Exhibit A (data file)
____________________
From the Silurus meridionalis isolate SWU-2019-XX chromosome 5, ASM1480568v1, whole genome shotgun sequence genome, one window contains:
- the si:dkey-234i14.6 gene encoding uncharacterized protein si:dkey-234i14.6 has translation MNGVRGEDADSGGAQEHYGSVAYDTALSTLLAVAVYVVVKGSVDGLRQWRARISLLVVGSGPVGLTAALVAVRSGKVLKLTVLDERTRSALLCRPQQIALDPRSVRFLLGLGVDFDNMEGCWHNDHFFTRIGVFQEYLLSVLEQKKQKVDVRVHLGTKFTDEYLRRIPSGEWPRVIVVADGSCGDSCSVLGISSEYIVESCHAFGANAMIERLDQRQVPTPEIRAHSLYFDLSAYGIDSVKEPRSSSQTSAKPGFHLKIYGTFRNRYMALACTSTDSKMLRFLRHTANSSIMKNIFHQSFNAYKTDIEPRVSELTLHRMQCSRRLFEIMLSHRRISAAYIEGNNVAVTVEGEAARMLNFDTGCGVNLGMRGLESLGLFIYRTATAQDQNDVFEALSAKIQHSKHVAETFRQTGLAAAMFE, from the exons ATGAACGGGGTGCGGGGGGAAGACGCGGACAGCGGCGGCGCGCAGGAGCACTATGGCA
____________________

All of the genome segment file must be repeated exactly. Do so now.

From the Silurus meridionalis isolate SWU-2019-XX chromosome 5, ASM1480568v1, whole genome shotgun sequence genome, one window contains:
- the si:dkey-234i14.6 gene encoding uncharacterized protein si:dkey-234i14.6 has translation MNGVRGEDADSGGAQEHYGSVAYDTALSTLLAVAVYVVVKGSVDGLRQWRARISLLVVGSGPVGLTAALVAVRSGKVLKLTVLDERTRSALLCRPQQIALDPRSVRFLLGLGVDFDNMEGCWHNDHFFTRIGVFQEYLLSVLEQKKQKVDVRVHLGTKFTDEYLRRIPSGEWPRVIVVADGSCGDSCSVLGISSEYIVESCHAFGANAMIERLDQRQVPTPEIRAHSLYFDLSAYGIDSVKEPRSSSQTSAKPGFHLKIYGTFRNRYMALACTSTDSKMLRFLRHTANSSIMKNIFHQSFNAYKTDIEPRVSELTLHRMQCSRRLFEIMLSHRRISAAYIEGNNVAVTVEGEAARMLNFDTGCGVNLGMRGLESLGLFIYRTATAQDQNDVFEALSAKIQHSKHVAETFRQTGLAAAMFE, from the exons ATGAACGGGGTGCGGGGGGAAGACGCGGACAGCGGCGGCGCGCAGGAGCACTATGGCA